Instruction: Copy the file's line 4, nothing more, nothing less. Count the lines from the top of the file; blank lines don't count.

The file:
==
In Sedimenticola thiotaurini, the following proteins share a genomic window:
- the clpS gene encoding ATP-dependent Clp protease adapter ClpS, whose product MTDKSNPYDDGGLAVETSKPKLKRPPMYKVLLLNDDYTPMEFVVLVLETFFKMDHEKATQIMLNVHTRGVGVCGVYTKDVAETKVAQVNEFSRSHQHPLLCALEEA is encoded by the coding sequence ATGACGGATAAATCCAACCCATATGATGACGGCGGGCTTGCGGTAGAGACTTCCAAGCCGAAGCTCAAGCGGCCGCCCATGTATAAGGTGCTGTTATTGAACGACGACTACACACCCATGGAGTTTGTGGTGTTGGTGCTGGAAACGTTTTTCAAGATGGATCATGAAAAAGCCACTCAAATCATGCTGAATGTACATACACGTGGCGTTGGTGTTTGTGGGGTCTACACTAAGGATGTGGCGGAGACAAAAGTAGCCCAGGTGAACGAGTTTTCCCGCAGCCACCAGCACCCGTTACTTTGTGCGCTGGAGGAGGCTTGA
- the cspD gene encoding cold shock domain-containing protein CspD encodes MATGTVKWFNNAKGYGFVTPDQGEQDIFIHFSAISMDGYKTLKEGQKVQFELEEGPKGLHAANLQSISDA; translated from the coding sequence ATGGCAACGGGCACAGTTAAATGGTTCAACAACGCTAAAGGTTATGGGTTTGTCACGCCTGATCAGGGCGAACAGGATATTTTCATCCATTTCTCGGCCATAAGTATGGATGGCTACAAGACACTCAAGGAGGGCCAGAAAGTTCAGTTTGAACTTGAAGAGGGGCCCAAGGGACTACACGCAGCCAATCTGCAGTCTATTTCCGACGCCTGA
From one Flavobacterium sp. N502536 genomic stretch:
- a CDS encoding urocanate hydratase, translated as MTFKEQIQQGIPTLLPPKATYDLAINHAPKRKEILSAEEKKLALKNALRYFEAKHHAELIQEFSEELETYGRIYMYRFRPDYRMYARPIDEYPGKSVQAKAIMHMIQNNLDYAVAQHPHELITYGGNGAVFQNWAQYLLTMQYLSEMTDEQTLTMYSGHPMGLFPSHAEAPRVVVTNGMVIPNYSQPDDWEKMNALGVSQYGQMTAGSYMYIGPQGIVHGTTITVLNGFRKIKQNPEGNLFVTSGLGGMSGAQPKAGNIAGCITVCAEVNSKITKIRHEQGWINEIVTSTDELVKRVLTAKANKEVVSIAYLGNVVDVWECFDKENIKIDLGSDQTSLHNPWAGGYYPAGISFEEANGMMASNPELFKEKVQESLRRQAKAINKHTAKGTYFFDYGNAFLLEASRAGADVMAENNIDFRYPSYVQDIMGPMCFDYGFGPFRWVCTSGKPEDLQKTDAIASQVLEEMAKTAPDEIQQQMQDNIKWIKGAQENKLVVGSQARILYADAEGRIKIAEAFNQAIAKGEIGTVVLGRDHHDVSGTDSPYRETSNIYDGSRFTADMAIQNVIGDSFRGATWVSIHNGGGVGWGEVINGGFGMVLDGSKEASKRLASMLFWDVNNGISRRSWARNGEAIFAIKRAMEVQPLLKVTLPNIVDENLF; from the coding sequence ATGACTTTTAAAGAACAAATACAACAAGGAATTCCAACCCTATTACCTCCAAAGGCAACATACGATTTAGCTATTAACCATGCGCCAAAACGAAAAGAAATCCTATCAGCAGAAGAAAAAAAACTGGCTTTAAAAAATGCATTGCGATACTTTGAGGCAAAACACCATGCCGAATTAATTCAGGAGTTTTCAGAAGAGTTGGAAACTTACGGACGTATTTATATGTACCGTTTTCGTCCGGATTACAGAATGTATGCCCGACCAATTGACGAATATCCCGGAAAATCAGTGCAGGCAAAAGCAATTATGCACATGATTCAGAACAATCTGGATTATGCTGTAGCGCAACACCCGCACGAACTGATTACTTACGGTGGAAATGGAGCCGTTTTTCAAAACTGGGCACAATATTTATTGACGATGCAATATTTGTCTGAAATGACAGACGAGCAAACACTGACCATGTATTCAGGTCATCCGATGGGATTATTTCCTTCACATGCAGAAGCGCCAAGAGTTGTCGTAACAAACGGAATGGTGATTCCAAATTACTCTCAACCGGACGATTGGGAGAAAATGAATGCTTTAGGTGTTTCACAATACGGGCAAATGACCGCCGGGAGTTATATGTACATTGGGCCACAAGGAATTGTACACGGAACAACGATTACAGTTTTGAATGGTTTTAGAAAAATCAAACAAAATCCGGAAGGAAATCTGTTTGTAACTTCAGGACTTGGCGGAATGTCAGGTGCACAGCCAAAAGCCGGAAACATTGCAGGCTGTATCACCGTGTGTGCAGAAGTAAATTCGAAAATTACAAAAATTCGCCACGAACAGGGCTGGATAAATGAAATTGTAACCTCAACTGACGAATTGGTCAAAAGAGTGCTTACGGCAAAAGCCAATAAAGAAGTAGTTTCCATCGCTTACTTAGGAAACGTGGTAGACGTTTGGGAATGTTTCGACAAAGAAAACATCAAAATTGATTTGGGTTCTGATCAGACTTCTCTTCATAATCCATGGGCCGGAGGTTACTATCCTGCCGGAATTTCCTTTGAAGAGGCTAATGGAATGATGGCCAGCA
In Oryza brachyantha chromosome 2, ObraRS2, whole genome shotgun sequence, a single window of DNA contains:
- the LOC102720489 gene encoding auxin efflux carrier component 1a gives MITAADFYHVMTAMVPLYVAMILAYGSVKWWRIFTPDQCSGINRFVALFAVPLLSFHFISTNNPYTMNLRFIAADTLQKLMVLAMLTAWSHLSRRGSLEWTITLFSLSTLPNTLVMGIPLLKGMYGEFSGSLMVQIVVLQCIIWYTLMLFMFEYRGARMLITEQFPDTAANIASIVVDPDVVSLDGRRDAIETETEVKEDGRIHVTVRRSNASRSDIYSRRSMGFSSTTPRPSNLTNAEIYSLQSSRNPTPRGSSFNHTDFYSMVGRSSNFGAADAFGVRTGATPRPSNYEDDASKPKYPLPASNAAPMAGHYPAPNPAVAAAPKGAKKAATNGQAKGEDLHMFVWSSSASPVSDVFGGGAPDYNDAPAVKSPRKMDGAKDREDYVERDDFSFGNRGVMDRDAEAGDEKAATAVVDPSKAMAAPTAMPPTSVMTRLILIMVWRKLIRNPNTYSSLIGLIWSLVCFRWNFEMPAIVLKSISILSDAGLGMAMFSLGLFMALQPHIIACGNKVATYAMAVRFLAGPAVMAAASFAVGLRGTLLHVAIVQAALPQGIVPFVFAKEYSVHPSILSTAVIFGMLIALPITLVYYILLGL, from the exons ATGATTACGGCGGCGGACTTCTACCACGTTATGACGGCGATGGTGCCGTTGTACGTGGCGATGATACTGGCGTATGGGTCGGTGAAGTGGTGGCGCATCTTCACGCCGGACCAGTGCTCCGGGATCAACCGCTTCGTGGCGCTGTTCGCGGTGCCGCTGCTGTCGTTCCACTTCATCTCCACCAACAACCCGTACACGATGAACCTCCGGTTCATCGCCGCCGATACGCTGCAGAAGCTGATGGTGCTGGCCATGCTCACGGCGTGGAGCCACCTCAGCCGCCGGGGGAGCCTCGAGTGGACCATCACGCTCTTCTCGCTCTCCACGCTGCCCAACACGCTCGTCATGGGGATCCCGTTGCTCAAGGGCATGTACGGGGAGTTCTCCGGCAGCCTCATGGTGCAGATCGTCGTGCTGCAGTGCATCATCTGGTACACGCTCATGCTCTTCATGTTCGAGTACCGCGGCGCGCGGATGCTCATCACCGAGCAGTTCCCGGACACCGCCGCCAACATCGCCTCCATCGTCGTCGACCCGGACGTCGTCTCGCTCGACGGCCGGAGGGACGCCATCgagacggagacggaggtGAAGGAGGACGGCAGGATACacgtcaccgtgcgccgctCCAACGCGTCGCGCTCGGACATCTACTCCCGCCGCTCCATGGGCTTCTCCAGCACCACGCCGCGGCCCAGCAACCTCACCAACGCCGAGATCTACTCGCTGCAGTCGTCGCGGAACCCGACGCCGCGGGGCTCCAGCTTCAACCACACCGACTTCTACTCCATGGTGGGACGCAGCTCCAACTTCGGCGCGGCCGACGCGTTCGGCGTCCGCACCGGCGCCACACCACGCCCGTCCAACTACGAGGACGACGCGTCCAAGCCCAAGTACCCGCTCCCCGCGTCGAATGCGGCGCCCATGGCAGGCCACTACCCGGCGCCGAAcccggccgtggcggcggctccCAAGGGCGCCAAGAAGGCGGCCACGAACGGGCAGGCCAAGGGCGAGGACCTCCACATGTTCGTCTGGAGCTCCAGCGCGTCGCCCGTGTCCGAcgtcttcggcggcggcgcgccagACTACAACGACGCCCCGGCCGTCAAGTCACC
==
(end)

From one Flavobacterium sp. N502536 genomic stretch: